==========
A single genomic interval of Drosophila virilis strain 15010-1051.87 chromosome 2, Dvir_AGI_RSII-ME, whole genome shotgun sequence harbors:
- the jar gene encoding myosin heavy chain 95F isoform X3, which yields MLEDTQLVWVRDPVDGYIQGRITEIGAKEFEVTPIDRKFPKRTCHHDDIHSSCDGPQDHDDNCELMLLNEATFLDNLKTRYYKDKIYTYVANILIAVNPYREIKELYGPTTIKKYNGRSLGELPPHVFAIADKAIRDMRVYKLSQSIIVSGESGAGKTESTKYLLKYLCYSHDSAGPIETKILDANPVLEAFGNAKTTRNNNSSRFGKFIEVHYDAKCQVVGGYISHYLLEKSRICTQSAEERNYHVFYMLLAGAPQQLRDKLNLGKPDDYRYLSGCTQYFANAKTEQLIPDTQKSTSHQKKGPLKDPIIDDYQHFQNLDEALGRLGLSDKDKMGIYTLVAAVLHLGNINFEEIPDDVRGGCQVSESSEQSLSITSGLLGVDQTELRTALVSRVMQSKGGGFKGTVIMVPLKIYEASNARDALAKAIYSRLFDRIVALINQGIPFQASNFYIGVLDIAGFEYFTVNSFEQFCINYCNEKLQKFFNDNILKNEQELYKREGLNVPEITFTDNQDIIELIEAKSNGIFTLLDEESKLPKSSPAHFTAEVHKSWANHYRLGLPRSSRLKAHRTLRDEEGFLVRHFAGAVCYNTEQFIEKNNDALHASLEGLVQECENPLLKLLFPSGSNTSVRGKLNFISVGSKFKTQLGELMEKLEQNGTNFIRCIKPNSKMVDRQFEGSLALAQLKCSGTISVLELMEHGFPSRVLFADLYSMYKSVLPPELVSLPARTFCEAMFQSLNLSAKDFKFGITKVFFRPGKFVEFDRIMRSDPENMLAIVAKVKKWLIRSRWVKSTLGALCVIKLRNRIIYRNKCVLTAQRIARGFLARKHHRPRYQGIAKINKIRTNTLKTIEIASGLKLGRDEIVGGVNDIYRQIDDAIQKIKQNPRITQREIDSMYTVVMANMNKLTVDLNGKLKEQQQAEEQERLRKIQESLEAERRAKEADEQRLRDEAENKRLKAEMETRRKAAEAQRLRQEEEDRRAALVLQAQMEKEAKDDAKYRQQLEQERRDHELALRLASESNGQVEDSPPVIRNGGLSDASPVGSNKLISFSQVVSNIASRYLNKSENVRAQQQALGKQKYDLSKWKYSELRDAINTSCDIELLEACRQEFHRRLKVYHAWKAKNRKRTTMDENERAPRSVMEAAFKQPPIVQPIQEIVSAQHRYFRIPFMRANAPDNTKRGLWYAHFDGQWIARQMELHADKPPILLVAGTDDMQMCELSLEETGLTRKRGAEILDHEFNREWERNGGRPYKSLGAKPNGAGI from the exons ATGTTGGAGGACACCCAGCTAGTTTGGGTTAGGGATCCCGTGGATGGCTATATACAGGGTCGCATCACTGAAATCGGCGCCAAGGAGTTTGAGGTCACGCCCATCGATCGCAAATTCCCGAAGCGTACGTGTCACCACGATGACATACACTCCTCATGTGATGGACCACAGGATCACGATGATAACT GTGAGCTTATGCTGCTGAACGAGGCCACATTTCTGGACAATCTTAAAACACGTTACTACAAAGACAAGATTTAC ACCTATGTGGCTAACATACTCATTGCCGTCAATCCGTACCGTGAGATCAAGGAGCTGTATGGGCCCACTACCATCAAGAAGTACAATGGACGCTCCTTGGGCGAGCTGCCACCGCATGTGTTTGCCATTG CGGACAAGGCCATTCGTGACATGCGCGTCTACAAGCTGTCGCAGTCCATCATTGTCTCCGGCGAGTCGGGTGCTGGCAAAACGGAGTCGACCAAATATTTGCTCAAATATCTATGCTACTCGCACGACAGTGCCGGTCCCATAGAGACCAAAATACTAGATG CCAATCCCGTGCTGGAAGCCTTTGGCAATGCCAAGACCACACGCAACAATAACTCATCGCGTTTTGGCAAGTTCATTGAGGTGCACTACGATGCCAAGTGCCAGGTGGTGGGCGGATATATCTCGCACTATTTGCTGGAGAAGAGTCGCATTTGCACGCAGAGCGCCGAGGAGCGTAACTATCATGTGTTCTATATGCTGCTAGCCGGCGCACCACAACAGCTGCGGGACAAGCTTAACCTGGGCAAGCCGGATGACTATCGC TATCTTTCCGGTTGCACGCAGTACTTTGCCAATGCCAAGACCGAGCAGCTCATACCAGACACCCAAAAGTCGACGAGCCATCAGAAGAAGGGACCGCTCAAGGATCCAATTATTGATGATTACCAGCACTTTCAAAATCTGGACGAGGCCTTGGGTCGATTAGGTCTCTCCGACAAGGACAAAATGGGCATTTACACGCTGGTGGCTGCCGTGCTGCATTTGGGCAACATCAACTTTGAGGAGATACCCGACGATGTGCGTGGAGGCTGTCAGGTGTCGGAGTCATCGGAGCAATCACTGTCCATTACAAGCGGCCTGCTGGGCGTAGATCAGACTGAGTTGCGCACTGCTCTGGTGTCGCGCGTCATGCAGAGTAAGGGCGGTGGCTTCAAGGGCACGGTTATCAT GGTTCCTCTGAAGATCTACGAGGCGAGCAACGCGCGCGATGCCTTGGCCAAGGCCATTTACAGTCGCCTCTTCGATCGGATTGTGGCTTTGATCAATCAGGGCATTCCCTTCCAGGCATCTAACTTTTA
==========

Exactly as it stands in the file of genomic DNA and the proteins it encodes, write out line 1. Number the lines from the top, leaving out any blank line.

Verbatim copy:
A single genomic interval of Drosophila virilis strain 15010-1051.87 chromosome 2, Dvir_AGI_RSII-ME, whole genome shotgun sequence harbors: